- by Kenzie Fitzpatrick Rating:9 Release Date:2016-04-01 Label:
Frankie Cosmos’ latest album is aptly titled. Next Thing sees now 22-year-old Greta Kline sounding more self-assured and mature than ever. When I first learned of its impending release, I was genuinely curious about how Next Thing would hold up alongside of Frankie Cosmos’ 2014 release, Zentropy which was named number one on New York Magazine’s 32 Best Pop Albums of 2014. It seems like quite a feat to follow something like that up, right? You might assume so – in the same way that I did. However, after a few easy listens to the airy, ethereal indie pop featured on Next Thing, my concerns vanished.
Album highlights are many. It’s easy to see why, as the instrumental and lyrical evolution on Next Thing surpasses (if you can believe it!) that of the absolutely lovely Zentropy. Just two floaty, light tracks into Next Thing, is the soft and sweet ‘Fool’, whose breezy bassline, combined with its gorgeous backing vocals evokes images of shy glances and warrants endless listens.
‘Too Dark’ questions the things that everyone wading through their teens and early twenties does. It asks, “Do I belong?” Clocking in just shy of the 3 minute mark, this poignant and honest number changes tune around the halfway mark. Even though Kline’s lyrics, (“I drink bad coffee / Hope that you’ll call me … You never look back”) throughout ‘Too Dark’ don’t exactly seem sanguine, the song’s close brings with it a sense of optimism.
Additionally, ‘Is It Possible / Sleep Song’ is quite possibly the prettiest song about the difficulty of having to cut someone out of your life I have ever heard. While it features a playful, toe-tapping beat – Kline’s lyrics and vocal delivery throughout the song’s two-and-a-half minutes (particularly in the last minute or so) feel anything but fun. This approach to songwriting, however, is nothing new to fans of her previous works. What makes Frankie Cosmos so magical is the combination of these things: Kline’s unique approach to songwriting, her ability to make even the most somber of themes sound playful, and the added depth that moments like those in the latter half of ‘Is It Possible / Sleep Song’ — where Porches’ Aaron Maine (and Kline’s boyfriend) lends his voice.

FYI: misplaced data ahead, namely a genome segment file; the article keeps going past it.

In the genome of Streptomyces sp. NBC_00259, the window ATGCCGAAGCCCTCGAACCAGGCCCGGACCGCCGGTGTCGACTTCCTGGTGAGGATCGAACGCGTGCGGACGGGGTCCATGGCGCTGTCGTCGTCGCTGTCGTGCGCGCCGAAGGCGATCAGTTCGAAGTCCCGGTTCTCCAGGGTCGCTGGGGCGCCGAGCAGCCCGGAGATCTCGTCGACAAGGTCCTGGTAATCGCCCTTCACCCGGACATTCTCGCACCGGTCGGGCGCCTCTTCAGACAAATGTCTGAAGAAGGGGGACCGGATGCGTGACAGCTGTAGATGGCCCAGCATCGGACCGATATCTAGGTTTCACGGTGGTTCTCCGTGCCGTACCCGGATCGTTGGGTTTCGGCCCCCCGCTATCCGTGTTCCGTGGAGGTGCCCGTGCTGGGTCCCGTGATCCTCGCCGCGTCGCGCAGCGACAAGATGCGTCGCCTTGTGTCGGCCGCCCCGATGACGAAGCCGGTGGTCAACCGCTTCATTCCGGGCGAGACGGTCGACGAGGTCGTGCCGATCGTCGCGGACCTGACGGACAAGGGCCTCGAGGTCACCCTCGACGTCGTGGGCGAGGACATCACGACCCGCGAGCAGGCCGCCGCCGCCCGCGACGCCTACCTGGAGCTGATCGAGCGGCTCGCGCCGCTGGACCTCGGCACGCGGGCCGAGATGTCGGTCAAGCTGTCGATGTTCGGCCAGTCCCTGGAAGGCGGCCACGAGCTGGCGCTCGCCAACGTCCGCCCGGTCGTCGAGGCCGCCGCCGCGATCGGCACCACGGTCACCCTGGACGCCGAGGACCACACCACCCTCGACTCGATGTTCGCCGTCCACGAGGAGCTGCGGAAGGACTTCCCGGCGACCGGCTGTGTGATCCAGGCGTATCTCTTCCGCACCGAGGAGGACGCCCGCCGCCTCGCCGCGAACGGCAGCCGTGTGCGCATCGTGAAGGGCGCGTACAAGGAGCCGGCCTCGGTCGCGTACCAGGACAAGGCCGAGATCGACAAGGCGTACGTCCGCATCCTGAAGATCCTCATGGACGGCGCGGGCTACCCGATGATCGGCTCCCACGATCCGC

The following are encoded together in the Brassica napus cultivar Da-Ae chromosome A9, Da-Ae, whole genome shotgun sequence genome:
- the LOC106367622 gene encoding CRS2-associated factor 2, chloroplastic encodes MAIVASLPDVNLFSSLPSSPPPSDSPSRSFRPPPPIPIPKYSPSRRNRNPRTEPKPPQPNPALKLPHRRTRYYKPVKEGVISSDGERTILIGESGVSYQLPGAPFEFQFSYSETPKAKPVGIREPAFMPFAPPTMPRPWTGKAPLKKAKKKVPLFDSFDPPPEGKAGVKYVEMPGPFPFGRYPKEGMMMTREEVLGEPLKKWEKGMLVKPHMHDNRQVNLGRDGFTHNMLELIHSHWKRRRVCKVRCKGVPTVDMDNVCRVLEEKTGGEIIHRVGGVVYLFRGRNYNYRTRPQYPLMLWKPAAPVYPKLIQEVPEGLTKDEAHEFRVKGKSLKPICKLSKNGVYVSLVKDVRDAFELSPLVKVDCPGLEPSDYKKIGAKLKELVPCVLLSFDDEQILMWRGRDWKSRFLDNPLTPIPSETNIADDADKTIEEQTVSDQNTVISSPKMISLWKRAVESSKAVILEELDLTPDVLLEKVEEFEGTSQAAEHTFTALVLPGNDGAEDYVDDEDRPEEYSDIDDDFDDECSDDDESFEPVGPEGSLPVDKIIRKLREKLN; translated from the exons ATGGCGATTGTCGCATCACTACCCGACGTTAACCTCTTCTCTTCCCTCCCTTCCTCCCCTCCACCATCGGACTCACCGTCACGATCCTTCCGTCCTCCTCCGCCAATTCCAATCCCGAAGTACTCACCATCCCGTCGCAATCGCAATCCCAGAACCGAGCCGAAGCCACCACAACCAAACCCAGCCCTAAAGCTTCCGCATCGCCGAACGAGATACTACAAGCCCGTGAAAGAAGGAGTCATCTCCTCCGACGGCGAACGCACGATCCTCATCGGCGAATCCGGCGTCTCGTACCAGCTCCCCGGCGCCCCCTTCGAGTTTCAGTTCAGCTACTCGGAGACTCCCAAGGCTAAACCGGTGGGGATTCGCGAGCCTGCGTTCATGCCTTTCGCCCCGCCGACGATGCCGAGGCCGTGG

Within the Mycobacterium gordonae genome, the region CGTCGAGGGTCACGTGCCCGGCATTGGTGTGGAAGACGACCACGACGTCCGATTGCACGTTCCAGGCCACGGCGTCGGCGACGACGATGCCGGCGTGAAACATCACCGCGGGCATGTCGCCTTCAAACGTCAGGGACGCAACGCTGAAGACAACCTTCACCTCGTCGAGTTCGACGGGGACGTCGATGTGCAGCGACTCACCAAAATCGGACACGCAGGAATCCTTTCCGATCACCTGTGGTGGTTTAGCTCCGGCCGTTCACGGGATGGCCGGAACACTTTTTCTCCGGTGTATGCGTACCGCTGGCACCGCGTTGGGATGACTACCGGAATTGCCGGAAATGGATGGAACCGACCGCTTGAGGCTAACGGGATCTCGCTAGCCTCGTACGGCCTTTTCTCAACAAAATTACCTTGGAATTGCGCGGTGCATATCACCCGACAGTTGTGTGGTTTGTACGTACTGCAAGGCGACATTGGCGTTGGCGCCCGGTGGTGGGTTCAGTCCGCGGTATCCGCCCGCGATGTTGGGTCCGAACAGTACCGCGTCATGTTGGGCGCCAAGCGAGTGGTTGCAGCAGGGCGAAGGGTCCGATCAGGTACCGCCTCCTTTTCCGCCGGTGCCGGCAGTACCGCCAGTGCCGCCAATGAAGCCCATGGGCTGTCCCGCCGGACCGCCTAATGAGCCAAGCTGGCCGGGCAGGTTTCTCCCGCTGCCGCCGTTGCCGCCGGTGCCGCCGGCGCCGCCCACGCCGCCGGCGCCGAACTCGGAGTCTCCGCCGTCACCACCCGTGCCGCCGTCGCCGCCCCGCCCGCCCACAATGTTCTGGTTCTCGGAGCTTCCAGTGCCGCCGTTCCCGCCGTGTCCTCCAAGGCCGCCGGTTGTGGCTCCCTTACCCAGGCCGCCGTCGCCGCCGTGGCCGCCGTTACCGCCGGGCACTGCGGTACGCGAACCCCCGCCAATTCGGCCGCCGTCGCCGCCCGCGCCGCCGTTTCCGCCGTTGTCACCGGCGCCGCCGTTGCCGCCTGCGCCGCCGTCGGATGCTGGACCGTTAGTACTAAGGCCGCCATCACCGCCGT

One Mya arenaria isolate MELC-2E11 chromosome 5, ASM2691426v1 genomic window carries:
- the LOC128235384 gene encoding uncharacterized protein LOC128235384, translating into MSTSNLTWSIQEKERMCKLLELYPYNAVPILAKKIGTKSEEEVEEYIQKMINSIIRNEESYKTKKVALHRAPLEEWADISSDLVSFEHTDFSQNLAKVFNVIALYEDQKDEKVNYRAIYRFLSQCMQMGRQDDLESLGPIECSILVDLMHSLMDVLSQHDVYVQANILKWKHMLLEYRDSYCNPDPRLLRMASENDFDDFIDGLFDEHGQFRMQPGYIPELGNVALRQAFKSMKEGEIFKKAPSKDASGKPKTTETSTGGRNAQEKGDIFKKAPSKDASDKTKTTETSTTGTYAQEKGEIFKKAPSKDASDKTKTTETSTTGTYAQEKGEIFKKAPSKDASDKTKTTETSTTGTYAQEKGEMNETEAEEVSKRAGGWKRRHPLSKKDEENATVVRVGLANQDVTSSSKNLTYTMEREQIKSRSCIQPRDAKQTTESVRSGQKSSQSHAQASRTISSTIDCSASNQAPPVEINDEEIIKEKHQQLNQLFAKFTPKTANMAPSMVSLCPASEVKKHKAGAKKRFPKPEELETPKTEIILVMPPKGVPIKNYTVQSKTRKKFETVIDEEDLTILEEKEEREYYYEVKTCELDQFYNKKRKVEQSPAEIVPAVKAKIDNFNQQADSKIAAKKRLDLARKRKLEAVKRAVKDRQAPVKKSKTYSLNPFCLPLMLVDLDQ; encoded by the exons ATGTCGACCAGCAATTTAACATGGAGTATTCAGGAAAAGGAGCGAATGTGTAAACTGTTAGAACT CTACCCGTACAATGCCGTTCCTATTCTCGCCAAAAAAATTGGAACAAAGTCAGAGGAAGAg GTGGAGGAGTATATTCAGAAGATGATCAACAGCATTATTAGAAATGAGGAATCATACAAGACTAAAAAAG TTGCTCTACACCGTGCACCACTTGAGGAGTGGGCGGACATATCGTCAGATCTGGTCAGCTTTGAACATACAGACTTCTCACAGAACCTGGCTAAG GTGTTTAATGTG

The instrumentally sparse, yet deeply moving ‘O Dreaded C Town’ could not be a more fitting way to close the album. It features one of the most thoughtful, knot-in-the-throat-inducing lines throughout the album: “Today I walked through your town / It’s ruined for me now.” It’s an admission that is anything but easy. In the latter half of the song, Kline sings, “Where are you now / I don’t really care / Who you’re around / Who you’re making scared”, but it’s quite obvious through her delivery that the exact opposite is true.
Upon allowing each song on Next Thing to truly sink in, it becomes quite evident that the genius of Frankie Cosmos’ latest work lies in its straightforwardness, its vulnerability, and its ability to make every last moment (including the 46 second ‘Interlude’) memorable. Greta Kline is not afraid to say what we've all felt (but are often too scared to admit), and she stands out that much more for it. With its mix of bouncy, smart, and sweet songs, Next Thing proves to be both endlessly listenable – and easily Frankie Cosmos’ most accomplished work to date.